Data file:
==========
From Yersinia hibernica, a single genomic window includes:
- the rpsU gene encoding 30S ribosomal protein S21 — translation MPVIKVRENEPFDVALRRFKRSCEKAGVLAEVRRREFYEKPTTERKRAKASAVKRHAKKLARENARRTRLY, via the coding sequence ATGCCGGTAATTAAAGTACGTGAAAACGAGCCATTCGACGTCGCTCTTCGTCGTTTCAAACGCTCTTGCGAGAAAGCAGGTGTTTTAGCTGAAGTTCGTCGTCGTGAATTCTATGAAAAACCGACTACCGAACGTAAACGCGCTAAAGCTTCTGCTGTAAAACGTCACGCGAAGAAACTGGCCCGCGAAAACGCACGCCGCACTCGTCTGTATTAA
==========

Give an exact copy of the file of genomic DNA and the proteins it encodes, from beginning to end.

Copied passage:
From Yersinia hibernica, a single genomic window includes:
- the rpsU gene encoding 30S ribosomal protein S21 — translation MPVIKVRENEPFDVALRRFKRSCEKAGVLAEVRRREFYEKPTTERKRAKASAVKRHAKKLARENARRTRLY, via the coding sequence ATGCCGGTAATTAAAGTACGTGAAAACGAGCCATTCGACGTCGCTCTTCGTCGTTTCAAACGCTCTTGCGAGAAAGCAGGTGTTTTAGCTGAAGTTCGTCGTCGTGAATTCTATGAAAAACCGACTACCGAACGTAAACGCGCTAAAGCTTCTGCTGTAAAACGTCACGCGAAGAAACTGGCCCGCGAAAACGCACGCCGCACTCGTCTGTATTAA